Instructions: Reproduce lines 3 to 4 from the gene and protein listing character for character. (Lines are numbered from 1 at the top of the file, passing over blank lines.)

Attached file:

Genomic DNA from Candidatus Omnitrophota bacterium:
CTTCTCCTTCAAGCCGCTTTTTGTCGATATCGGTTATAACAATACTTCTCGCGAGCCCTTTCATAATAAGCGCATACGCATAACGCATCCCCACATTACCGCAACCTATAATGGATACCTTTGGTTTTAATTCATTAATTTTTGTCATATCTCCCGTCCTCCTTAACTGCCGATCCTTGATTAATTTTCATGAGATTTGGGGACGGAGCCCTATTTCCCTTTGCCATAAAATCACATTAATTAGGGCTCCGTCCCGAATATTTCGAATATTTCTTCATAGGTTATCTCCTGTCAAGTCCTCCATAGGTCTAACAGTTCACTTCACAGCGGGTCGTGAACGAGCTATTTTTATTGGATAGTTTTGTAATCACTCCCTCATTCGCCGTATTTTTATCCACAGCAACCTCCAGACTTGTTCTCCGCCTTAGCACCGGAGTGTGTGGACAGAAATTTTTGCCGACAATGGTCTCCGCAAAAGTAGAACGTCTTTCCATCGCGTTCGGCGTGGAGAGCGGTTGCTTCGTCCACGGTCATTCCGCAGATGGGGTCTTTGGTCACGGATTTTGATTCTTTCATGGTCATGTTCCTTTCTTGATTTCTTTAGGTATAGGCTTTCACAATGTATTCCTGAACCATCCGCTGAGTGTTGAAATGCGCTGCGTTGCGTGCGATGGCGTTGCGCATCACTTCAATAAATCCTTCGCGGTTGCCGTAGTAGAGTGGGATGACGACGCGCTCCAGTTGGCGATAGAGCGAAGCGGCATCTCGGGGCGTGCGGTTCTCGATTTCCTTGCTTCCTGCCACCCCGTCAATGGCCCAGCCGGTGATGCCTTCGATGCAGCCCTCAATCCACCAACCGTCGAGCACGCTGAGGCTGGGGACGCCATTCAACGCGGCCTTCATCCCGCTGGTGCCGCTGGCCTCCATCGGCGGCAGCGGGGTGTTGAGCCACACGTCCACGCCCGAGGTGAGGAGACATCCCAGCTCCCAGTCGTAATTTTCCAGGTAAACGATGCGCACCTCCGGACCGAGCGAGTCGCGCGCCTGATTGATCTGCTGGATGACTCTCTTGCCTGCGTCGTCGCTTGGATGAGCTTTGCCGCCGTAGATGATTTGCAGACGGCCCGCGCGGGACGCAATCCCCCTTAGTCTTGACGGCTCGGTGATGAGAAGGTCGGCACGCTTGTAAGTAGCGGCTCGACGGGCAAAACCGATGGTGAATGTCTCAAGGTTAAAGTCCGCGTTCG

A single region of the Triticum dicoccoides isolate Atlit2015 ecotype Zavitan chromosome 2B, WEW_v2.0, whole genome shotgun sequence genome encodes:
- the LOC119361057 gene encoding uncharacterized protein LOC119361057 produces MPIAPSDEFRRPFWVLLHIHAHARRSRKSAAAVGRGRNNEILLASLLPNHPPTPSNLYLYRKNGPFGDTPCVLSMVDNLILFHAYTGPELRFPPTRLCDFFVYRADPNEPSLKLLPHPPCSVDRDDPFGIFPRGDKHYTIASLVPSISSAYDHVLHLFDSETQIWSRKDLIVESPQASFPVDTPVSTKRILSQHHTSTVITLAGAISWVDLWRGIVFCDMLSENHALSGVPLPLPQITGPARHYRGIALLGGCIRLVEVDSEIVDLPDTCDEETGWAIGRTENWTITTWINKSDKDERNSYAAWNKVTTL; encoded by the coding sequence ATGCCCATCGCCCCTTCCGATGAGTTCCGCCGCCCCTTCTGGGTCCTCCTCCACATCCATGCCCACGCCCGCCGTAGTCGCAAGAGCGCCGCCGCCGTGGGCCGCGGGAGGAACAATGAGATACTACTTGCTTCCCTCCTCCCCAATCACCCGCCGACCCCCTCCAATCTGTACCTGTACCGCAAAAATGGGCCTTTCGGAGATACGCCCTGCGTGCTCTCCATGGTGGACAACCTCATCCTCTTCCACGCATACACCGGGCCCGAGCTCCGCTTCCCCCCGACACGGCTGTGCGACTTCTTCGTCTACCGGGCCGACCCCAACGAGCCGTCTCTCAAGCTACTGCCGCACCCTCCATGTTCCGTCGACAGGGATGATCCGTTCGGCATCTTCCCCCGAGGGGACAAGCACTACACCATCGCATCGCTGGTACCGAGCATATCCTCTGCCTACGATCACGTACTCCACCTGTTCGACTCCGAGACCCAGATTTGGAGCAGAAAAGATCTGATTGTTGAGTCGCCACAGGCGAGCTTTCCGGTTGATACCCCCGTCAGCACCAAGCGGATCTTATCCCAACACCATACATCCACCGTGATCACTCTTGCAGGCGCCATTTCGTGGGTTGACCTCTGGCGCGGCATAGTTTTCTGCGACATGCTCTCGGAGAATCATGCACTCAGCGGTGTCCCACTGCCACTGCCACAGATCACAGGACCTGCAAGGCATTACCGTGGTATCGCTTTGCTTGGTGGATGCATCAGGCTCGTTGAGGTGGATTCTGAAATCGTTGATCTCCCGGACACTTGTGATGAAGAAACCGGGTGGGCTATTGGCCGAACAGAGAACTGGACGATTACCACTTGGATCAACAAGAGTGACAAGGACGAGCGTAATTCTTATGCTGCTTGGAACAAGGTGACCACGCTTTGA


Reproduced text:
A single region of the Triticum dicoccoides isolate Atlit2015 ecotype Zavitan chromosome 2B, WEW_v2.0, whole genome shotgun sequence genome encodes:
- the LOC119361057 gene encoding uncharacterized protein LOC119361057 produces MPIAPSDEFRRPFWVLLHIHAHARRSRKSAAAVGRGRNNEILLASLLPNHPPTPSNLYLYRKNGPFGDTPCVLSMVDNLILFHAYTGPELRFPPTRLCDFFVYRADPNEPSLKLLPHPPCSVDRDDPFGIFPRGDKHYTIASLVPSISSAYDHVLHLFDSETQIWSRKDLIVESPQASFPVDTPVSTKRILSQHHTSTVITLAGAISWVDLWRGIVFCDMLSENHALSGVPLPLPQITGPARHYRGIALLGGCIRLVEVDSEIVDLPDTCDEETGWAIGRTENWTITTWINKSDKDERNSYAAWNKVTTL; encoded by the coding sequence ATGCCCATCGCCCCTTCCGATGAGTTCCGCCGCCCCTTCTGGGTCCTCCTCCACATCCATGCCCACGCCCGCCGTAGTCGCAAGAGCGCCGCCGCCGTGGGCCGCGGGAGGAACAATGAGATACTACTTGCTTCCCTCCTCCCCAATCACCCGCCGACCCCCTCCAATCTGTACCTGTACCGCAAAAATGGGCCTTTCGGAGATACGCCCTGCGTGCTCTCCATGGTGGACAACCTCATCCTCTTCCACGCATACACCGGGCCCGAGCTCCGCTTCCCCCCGACACGGCTGTGCGACTTCTTCGTCTACCGGGCCGACCCCAACGAGCCGTCTCTCAAGCTACTGCCGCACCCTCCATGTTCCGTCGACAGGGATGATCCGTTCGGCATCTTCCCCCGAGGGGACAAGCACTACACCATCGCATCGCTGGTACCGAGCATATCCTCTGCCTACGATCACGTACTCCACCTGTTCGACTCCGAGACCCAGATTTGGAGCAGAAAAGATCTGATTGTTGAGTCGCCACAGGCGAGCTTTCCGGTTGATACCCCCGTCAGCACCAAGCGGATCTTATCCCAACACCATACATCCACCGTGATCACTCTTGCAGGCGCCATTTCGTGGGTTGACCTCTGGCGCGGCATAGTTTTCTGCGACATGCTCTCGGAGAATCATGCACTCAGCGGTGTCCCACTGCCACTGCCACAGATCACAGGACCTGCAAGGCATTACCGTGGTATCGCTTTGCTTGGTGGATGCATCAGGCTCGTTGAGGTGGATTCTGAAATCGTTGATCTCCCGGACACTTGTGATGAAGAAACCGGGTGGGCTATTGGCCGAACAGAGAACTGGACGATTACCACTTGGATCAACAAGAGTGACAAGGACGAGCGTAATTCTTATGCTGCTTGGAACAAGGTGACCACGCTTTGA